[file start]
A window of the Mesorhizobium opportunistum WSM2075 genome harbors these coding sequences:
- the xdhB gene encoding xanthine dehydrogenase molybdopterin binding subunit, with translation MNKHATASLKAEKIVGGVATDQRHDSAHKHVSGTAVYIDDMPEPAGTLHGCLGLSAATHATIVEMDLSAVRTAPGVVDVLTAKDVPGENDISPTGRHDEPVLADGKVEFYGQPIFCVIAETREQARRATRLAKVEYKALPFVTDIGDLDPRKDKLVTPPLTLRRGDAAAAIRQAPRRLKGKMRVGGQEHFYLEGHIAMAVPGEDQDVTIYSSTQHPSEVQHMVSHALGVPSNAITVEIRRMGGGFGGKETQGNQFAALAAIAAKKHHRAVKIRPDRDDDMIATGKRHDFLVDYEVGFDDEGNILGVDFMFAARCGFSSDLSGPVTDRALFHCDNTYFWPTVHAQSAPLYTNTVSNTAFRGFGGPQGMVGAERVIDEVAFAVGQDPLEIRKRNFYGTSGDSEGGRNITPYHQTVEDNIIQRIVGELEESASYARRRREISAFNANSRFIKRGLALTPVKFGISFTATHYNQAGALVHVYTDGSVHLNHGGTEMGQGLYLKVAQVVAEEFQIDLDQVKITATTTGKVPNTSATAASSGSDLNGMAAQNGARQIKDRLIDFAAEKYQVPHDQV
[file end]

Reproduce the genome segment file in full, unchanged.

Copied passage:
A window of the Mesorhizobium opportunistum WSM2075 genome harbors these coding sequences:
- the xdhB gene encoding xanthine dehydrogenase molybdopterin binding subunit, with translation MNKHATASLKAEKIVGGVATDQRHDSAHKHVSGTAVYIDDMPEPAGTLHGCLGLSAATHATIVEMDLSAVRTAPGVVDVLTAKDVPGENDISPTGRHDEPVLADGKVEFYGQPIFCVIAETREQARRATRLAKVEYKALPFVTDIGDLDPRKDKLVTPPLTLRRGDAAAAIRQAPRRLKGKMRVGGQEHFYLEGHIAMAVPGEDQDVTIYSSTQHPSEVQHMVSHALGVPSNAITVEIRRMGGGFGGKETQGNQFAALAAIAAKKHHRAVKIRPDRDDDMIATGKRHDFLVDYEVGFDDEGNILGVDFMFAARCGFSSDLSGPVTDRALFHCDNTYFWPTVHAQSAPLYTNTVSNTAFRGFGGPQGMVGAERVIDEVAFAVGQDPLEIRKRNFYGTSGDSEGGRNITPYHQTVEDNIIQRIVGELEESASYARRRREISAFNANSRFIKRGLALTPVKFGISFTATHYNQAGALVHVYTDGSVHLNHGGTEMGQGLYLKVAQVVAEEFQIDLDQVKITATTTGKVPNTSATAASSGSDLNGMAAQNGARQIKDRLIDFAAEKYQVPHDQV